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12th November 2017

As somebody who's spent the last few months looking at creative work inspired by roads,The Open Road was always going to be an interesting brief, promising as it does a wide variety of interpretations, and I was excited to see that several of the entries took the theme in an unexpected direction (pun unintended!). 


One of the most eye-catching interpretations of the theme was Entry 2830: The Navajo Legacy which touched on some painfully timely themes of choice and political action, whilst also connecting with the culturally laden touchstone of Roswell. I was also drawn to Entry 2823: The Open Roada story of personal liberation and bravery set in a very contemporary environment. As with Entry 2830I welcomed the wider resonance of this story, particularly in today's political and cultural environment. The idea of the open road, for me, always has to reach somewhere beyond the apparent limit of the story, and I felt that both Entry 2830 and Entry 2823 did this with success. 


The other entry which caught my eye was Entry 2822, a poem which sang into some tight, vivid imagery. Lines like 'cellophaned bunches of flowers' were handled well. I also enjoyed the dense yet acute imagery in the final stanzas of this piece. I returned to this poem several times to let myself fully understand and start to come to terms with the amibiguity and depth to some of the moments; a welcome task!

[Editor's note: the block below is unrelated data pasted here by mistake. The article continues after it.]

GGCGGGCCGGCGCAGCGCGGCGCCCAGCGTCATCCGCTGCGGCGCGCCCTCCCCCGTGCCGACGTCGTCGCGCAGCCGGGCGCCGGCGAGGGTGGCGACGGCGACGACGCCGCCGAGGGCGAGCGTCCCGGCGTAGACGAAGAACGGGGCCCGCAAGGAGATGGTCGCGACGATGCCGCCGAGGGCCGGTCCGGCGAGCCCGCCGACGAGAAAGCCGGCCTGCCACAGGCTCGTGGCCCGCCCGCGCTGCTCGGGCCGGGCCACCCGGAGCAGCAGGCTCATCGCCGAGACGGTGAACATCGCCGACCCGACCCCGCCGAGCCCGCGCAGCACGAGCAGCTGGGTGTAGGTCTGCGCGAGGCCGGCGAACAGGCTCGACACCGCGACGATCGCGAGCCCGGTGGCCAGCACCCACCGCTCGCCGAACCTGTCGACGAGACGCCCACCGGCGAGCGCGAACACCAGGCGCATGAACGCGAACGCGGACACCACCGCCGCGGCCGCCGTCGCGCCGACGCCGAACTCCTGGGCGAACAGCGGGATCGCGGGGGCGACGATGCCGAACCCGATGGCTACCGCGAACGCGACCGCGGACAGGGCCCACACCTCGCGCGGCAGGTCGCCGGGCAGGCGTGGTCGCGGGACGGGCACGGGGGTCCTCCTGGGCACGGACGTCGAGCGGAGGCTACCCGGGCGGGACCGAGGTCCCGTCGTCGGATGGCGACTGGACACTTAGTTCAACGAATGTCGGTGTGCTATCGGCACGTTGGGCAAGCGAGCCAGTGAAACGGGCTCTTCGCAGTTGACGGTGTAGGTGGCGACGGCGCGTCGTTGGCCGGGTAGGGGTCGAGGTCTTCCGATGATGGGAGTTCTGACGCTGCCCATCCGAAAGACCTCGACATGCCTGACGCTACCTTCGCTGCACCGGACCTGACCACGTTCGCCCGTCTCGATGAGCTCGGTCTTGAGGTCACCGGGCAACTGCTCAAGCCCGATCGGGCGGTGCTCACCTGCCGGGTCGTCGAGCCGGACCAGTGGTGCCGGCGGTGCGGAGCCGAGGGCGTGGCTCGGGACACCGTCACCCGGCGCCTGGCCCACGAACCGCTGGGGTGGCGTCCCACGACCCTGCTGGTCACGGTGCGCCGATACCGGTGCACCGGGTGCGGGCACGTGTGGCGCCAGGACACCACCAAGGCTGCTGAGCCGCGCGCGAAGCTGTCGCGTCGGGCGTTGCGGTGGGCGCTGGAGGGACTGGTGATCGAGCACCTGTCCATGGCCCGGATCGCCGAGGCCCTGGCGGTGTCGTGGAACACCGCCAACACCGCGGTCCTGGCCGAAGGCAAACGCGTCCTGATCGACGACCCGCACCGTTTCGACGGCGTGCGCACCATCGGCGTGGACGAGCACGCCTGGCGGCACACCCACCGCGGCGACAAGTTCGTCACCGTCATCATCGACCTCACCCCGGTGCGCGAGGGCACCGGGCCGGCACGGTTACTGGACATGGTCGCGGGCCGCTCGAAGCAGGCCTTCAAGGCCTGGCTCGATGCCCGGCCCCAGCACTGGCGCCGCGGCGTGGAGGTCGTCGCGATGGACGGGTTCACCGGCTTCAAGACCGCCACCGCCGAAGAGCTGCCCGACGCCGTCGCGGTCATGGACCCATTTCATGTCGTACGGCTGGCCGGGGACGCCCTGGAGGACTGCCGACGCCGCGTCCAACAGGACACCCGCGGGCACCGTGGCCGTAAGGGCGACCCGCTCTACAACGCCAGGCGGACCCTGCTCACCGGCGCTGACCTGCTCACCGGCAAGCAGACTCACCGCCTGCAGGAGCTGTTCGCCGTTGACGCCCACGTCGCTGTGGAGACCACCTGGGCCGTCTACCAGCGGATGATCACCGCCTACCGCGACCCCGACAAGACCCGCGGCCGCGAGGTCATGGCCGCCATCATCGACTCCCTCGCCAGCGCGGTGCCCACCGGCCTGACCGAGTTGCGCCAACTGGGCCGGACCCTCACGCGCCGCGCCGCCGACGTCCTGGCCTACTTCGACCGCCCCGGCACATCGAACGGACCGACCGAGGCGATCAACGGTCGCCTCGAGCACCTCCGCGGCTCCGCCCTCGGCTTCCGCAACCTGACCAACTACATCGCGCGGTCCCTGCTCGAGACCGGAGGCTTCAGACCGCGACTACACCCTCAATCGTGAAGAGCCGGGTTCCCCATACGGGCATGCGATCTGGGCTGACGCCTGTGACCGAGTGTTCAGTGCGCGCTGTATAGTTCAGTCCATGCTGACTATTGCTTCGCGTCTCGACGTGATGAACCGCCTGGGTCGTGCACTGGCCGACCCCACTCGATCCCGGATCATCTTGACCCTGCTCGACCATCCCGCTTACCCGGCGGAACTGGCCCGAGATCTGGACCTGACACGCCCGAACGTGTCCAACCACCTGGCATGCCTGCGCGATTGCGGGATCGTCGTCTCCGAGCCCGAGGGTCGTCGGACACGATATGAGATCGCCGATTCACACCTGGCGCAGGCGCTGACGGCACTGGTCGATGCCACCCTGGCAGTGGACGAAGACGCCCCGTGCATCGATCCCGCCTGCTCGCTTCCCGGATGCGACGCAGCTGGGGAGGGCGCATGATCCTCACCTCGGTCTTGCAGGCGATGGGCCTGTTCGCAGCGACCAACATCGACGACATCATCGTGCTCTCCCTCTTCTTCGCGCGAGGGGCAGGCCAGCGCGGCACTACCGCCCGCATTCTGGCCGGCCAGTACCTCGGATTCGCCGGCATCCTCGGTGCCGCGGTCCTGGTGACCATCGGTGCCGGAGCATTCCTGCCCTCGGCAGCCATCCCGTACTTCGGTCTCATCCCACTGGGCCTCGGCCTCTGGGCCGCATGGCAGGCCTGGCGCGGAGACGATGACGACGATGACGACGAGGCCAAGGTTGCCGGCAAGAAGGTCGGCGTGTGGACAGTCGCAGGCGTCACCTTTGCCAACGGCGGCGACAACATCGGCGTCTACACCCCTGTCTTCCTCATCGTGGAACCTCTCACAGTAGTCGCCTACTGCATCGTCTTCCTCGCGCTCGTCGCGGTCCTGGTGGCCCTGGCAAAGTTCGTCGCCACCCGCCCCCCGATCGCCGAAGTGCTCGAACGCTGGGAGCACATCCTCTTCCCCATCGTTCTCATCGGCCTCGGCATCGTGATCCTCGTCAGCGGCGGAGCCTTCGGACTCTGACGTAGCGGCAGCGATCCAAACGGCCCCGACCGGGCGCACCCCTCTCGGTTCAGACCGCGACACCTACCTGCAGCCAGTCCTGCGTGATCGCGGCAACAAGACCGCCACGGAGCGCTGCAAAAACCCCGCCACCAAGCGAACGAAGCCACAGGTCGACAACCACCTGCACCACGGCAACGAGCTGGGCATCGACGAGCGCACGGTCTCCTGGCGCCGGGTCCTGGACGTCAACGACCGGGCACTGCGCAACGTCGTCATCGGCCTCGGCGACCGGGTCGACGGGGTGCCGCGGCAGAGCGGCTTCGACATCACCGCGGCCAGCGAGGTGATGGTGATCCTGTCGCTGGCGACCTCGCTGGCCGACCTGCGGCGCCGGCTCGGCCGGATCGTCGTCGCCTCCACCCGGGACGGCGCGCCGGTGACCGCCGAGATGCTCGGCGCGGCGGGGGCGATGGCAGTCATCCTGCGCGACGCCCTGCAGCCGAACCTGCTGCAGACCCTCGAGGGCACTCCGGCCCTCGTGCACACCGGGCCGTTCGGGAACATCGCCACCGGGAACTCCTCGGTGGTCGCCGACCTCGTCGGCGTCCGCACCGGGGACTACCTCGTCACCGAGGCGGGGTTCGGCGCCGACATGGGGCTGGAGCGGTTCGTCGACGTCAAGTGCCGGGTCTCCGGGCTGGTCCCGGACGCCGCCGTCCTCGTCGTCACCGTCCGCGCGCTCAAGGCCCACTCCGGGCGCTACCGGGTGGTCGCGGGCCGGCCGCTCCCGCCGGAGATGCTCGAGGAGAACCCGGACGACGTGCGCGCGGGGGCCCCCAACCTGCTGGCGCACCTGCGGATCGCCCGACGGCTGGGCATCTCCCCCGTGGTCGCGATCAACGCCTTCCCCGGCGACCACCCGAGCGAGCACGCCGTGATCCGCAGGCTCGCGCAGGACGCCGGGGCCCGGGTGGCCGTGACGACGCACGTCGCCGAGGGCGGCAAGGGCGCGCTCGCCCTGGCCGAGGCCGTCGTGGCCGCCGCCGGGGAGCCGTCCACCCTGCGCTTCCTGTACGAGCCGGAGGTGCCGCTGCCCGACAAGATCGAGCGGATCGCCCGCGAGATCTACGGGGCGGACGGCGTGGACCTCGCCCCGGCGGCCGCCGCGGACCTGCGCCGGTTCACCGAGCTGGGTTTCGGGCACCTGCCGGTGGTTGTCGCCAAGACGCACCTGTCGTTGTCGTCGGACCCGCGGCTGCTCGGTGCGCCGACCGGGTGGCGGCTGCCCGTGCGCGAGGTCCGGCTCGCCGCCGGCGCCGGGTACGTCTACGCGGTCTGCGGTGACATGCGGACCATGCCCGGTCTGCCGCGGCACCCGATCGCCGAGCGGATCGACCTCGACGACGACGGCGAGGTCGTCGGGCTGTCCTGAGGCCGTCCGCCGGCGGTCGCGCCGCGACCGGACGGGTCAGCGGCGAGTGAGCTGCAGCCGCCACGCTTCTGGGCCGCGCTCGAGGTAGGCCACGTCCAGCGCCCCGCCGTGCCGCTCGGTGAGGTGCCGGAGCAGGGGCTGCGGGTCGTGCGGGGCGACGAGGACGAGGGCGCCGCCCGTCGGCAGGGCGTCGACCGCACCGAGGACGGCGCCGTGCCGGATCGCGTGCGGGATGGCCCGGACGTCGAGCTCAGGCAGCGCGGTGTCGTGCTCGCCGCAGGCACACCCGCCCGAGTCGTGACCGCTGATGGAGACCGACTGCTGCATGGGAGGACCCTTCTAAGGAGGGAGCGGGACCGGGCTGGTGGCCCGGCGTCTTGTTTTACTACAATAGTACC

I was immediately drawn to Entry 2819: Sometimes A Car Crashes and Nothing Else is Near and for me, this was a clear and definite winner. Sometimes when it comes to writing, less is more and the appealing tightness of this poem, with its self-contained stories and imagery, was hard to deny. The characterisation of space within the poem was well done, contrasting the idea of the intimate space inside a car with the wider locations of the service station and the 'tidy hedge'. I particular enjoyed the final stanza: 'The rear light of a small family / car flickering through the gap, / a tiny hedge' and how it engaged both a sense of visual movement but also time. 


My congratulations to everyone who submitted work! Reading your entries was a stimulating and interesting experience and I'm pleased to have been able to to do so!





Daisy Johnson is a writer, researcher and a librarian and also the current A14 'Writer In Residence', at the Institute of Continuing Education at the University of Cambridge. Along with writing her own work inspired by the landscape, Daisy is looking for people with their stories to tell about the road, whether they're real, fictional, poetic, or avant-garde performance poetry... You can find her online at and more about the A14 project at

My Notes